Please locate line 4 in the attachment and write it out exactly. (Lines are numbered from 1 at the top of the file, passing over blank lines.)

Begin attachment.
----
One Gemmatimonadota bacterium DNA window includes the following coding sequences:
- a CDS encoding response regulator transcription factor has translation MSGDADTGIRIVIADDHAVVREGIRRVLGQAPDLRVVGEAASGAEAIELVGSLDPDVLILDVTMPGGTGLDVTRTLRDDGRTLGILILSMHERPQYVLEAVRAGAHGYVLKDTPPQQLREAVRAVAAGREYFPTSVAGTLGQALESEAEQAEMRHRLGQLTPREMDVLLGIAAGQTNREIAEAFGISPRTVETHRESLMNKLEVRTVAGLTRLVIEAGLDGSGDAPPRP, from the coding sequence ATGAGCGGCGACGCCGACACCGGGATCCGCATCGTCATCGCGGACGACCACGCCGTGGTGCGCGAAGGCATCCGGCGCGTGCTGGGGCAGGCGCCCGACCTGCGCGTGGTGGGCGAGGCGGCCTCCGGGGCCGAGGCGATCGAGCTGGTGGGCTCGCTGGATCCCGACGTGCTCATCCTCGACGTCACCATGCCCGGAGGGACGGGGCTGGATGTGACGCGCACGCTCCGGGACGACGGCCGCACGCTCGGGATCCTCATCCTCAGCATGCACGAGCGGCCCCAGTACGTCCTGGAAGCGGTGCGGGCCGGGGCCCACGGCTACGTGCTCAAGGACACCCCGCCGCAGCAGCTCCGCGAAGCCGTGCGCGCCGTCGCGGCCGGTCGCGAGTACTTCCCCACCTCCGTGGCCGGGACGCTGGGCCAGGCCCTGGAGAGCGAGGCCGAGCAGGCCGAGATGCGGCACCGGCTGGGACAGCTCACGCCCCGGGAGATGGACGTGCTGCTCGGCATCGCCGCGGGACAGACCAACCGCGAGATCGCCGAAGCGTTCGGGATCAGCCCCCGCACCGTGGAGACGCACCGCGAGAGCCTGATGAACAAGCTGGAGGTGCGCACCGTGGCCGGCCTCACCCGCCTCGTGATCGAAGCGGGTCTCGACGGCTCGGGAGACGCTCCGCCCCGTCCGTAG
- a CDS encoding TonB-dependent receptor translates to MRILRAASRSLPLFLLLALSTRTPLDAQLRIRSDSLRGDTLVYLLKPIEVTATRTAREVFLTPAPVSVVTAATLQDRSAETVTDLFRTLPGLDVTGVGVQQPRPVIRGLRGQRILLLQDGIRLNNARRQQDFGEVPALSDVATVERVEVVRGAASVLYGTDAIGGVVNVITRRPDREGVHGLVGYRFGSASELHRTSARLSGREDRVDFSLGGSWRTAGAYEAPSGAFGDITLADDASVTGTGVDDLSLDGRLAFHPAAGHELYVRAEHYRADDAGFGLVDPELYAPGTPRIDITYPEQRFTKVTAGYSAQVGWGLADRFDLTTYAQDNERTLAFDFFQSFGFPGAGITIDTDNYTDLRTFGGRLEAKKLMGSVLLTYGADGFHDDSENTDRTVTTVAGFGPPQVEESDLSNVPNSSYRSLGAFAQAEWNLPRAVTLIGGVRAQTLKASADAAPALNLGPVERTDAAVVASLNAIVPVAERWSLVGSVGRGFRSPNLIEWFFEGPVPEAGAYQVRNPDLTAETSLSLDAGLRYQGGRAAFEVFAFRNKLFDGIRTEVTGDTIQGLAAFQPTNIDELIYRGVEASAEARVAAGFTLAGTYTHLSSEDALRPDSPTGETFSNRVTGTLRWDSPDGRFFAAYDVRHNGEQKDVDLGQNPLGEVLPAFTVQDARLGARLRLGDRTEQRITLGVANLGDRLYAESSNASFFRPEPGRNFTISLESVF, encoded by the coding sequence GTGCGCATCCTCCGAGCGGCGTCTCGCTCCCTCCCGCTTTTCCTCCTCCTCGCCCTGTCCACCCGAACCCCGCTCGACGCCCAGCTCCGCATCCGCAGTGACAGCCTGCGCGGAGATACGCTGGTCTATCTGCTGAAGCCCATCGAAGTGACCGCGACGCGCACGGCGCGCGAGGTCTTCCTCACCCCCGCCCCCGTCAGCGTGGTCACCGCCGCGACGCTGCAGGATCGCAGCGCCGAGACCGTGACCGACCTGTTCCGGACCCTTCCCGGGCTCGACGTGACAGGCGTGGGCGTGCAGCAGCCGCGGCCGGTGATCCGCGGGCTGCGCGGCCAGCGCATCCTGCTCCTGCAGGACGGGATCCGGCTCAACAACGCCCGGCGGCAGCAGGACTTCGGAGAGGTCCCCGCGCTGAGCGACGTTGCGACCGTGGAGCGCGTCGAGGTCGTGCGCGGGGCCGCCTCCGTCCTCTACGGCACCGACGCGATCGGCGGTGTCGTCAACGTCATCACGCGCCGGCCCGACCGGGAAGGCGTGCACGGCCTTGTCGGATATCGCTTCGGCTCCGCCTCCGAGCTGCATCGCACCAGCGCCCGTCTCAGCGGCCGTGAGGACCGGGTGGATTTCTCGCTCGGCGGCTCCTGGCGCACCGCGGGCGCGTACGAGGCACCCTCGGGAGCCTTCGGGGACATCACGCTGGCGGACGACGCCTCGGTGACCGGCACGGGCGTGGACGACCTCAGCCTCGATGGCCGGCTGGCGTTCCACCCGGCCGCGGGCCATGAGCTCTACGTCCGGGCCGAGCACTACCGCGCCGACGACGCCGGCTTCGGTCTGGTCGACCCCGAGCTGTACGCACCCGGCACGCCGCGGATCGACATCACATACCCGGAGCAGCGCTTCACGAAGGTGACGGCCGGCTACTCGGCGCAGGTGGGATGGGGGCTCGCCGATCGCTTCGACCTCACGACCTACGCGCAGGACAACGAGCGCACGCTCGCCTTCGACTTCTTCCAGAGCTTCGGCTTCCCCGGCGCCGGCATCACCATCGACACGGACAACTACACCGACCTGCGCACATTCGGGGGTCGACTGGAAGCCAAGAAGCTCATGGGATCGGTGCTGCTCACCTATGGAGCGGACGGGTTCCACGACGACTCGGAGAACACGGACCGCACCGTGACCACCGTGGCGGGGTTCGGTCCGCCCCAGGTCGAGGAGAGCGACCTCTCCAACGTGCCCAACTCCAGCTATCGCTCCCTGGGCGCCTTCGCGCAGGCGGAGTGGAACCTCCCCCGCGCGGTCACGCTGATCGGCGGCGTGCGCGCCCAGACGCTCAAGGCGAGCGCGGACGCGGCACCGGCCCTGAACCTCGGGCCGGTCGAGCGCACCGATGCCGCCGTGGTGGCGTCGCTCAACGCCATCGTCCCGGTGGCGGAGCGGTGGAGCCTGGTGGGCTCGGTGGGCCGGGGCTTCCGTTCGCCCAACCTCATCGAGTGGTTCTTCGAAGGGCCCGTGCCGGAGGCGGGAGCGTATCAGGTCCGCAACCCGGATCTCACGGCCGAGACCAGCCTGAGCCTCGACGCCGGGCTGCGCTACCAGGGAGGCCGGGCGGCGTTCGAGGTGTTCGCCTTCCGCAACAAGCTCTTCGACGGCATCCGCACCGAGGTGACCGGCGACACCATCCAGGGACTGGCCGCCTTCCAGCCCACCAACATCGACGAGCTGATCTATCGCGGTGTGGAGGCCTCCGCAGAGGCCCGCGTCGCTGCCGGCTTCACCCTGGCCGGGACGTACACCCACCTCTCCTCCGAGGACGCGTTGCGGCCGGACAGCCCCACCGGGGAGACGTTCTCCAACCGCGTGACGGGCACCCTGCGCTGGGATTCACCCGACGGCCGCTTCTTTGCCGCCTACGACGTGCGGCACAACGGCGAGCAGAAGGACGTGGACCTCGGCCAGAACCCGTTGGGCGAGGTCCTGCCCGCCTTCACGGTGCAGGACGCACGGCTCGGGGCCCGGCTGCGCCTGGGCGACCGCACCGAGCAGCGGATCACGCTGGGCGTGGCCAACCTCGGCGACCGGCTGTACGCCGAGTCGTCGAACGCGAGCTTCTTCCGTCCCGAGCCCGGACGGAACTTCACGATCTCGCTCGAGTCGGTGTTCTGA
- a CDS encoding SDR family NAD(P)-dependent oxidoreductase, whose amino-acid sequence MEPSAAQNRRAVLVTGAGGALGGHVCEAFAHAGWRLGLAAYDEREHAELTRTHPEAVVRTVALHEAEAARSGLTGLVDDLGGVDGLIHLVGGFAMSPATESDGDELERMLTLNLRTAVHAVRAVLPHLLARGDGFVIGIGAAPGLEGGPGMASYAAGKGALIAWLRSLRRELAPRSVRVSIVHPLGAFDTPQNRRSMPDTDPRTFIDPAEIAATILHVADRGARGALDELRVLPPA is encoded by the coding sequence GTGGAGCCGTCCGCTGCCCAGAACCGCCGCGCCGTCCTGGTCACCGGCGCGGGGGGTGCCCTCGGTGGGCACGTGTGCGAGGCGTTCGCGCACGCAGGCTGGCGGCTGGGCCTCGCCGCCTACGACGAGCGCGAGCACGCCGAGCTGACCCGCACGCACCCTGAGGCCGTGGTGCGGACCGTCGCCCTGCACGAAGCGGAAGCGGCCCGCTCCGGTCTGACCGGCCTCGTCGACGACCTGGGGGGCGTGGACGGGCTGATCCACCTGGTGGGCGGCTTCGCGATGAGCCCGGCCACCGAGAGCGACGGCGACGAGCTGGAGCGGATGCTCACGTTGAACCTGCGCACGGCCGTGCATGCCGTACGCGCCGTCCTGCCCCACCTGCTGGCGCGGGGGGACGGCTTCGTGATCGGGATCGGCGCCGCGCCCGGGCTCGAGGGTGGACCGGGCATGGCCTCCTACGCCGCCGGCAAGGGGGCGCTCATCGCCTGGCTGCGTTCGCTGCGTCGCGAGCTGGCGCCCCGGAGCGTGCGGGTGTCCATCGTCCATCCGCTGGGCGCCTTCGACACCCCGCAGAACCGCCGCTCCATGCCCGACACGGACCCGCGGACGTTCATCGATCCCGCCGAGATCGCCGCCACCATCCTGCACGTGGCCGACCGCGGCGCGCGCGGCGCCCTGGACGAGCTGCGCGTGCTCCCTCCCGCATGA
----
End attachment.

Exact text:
- a CDS encoding SDR family NAD(P)-dependent oxidoreductase, whose amino-acid sequence MEPSAAQNRRAVLVTGAGGALGGHVCEAFAHAGWRLGLAAYDEREHAELTRTHPEAVVRTVALHEAEAARSGLTGLVDDLGGVDGLIHLVGGFAMSPATESDGDELERMLTLNLRTAVHAVRAVLPHLLARGDGFVIGIGAAPGLEGGPGMASYAAGKGALIAWLRSLRRELAPRSVRVSIVHPLGAFDTPQNRRSMPDTDPRTFIDPAEIAATILHVADRGARGALDELRVLPPA is encoded by the coding sequence GTGGAGCCGTCCGCTGCCCAGAACCGCCGCGCCGTCCTGGTCACCGGCGCGGGGGGTGCCCTCGGTGGGCACGTGTGCGAGGCGTTCGCGCACGCAGGCTGGCGGCTGGGCCTCGCCGCCTACGACGAGCGCGAGCACGCCGAGCTGACCCGCACGCACCCTGAGGCCGTGGTGCGGACCGTCGCCCTGCACGAAGCGGAAGCGGCCCGCTCCGGTCTGACCGGCCTCGTCGACGACCTGGGGGGCGTGGACGGGCTGATCCACCTGGTGGGCGGCTTCGCGATGAGCCCGGCCACCGAGAGCGACGGCGACGAGCTGGAGCGGATGCTCACGTTGAACCTGCGCACGGCCGTGCATGCCGTACGCGCCGTCCTGCCCCACCTGCTGGCGCGGGGGGACGGCTTCGTGATCGGGATCGGCGCCGCGCCCGGGCTCGAGGGTGGACCGGGCATGGCCTCCTACGCCGCCGGCAAGGGGGCGCTCATCGCCTGGCTGCGTTCGCTGCGTCGCGAGCTGGCGCCCCGGAGCGTGCGGGTGTCCATCGTCCATCCGCTGGGCGCCTTCGACACCCCGCAGAACCGCCGCTCCATGCCCGACACGGACCCGCGGACGTTCATCGATCCCGCCGAGATCGCCGCCACCATCCTGCACGTGGCCGACCGCGGCGCGCGCGGCGCCCTGGACGAGCTGCGCGTGCTCCCTCCCGCATGA